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The study investigated the effect of the angular position of the head on the blood flow in the jugular vein of giraffes. The vein considered is elastic and collapsible such that its cross-sectional area is not uniform. Transmural pressure causes the blood to move along the vein. Mathematical equations describing the flow were developed, and the vein was considered to be inclined at an angle φ to the horizontal. A finite-difference scheme was used to solve the equations of motion for the flow. The results are presented via relevant tables and plots. Our findings show that a change in the position of the head causes variation in the external pressure, which in turn causes variation in the cross-sectional area of the vein. Moreover, a drop (or increase) in the inertial pressure of the blood may cause the vein to collapse (or distend), which again triggers a change in the pressure.

Many fluid-conveying vessels in animal bodies are highly elastic, and in most cases, deform substantially as they respond to the traction (i.e., pressure and viscous stress) exerted by the fluid. Therefore, the study of flows in elastic vessels is of considerable interest and importance for many biomedical and bio-mechanical applications [

Veterinarians use mathematical modeling to explain how blood flows in and out of the brains of upright animals. The internal jugular veins are the primary venous drain for human brain; however, these veins tend to collapse because they are positioned above the heart level [

In this section, we present the continuity equation, which is also called the mass conservation equation. It is derived from the law of conservation of mass, which states that the mass remains constant in a steady-state flow (i.e., the stored mass in a controlled volume does not change). In a steady flow, the flow rate does not change with time, implying that the inflow into the controlled volume is equal to the outflow. The continuity equation can be written as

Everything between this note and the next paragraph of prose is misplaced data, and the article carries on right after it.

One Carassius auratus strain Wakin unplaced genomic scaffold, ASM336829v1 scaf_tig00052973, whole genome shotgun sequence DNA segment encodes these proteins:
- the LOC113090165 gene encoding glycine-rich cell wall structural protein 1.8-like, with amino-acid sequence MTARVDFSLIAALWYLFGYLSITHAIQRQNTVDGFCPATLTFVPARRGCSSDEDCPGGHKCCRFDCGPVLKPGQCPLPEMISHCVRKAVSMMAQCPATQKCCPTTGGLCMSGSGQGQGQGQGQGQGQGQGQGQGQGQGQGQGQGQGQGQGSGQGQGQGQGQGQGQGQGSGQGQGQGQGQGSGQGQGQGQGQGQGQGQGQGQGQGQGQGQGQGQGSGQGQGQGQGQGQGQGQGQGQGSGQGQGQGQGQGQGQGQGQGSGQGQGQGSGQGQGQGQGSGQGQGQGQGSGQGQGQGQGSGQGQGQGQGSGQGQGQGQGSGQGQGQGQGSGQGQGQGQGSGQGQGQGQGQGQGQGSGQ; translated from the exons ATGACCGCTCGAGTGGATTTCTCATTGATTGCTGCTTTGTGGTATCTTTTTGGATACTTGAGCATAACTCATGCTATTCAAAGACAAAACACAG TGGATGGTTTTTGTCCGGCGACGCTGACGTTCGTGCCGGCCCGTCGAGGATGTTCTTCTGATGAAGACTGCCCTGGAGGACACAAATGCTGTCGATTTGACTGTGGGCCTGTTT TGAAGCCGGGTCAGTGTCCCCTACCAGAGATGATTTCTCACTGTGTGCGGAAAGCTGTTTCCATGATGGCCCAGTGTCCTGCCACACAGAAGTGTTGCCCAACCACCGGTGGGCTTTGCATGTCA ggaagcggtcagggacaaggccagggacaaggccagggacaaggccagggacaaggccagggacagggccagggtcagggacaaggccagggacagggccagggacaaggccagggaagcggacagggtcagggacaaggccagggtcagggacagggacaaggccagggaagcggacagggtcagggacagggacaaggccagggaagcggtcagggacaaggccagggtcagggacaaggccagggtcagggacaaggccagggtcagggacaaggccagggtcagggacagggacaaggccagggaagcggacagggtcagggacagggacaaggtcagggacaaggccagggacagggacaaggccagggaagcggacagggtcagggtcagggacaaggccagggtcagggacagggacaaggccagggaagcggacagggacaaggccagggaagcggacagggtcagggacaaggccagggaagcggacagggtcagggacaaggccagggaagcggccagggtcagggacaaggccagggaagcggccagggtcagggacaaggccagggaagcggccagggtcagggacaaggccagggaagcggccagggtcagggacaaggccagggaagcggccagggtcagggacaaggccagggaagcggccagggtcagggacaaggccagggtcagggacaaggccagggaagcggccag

ρ ∂ ρ ∂ t + ∂ ρ u i ∂ u i = 0. (1)

where ρ is the fluid density, t is time, u is fluid velocity. For an incompressible flow,

∂ ρ ∂ t = 0, (2)

and thus the continuity equation reduces to

∂ ρ u i ∂ u i = 0, (3)

which represents the rate of change of volume of a moving fluid element per unit volume.

The momentum conservation equation is derived from the law of conservation of momentum, which states that the rate of change of momentum in a controlled volume is equal to the sum of the momentum flux into the control volume and any external forces acting on the control volume. This implies that the total momentum of a closed system is constant. Thus, the change in momentum of a small volume element of a fluid is equal to the sum of the dissipative viscous forces, pressure gradient, gravity, and other forces acting on the fluid. The general momentum conservation equation can be written in the tensor form as

ρ ( ∂ u i ∂ t ) + U i ( ∂ u i ∂ x i ) = ρ f i + ( ∂ σ i , j ∂ x i ) , (4)

where i = 1 , 2 , 3 and j = 1 , 2 , 3 are the summation variables along the x, y, and z directions, respectively. The term ρ f i represents the body forces acting on the fluid, which in this study are considered to be the pressure and gravitational forces. The first and second terms on the left side of Equation (4) represent the local and convective accelerations, respectively. For the purpose of this study, the momentum equation can be written in the form: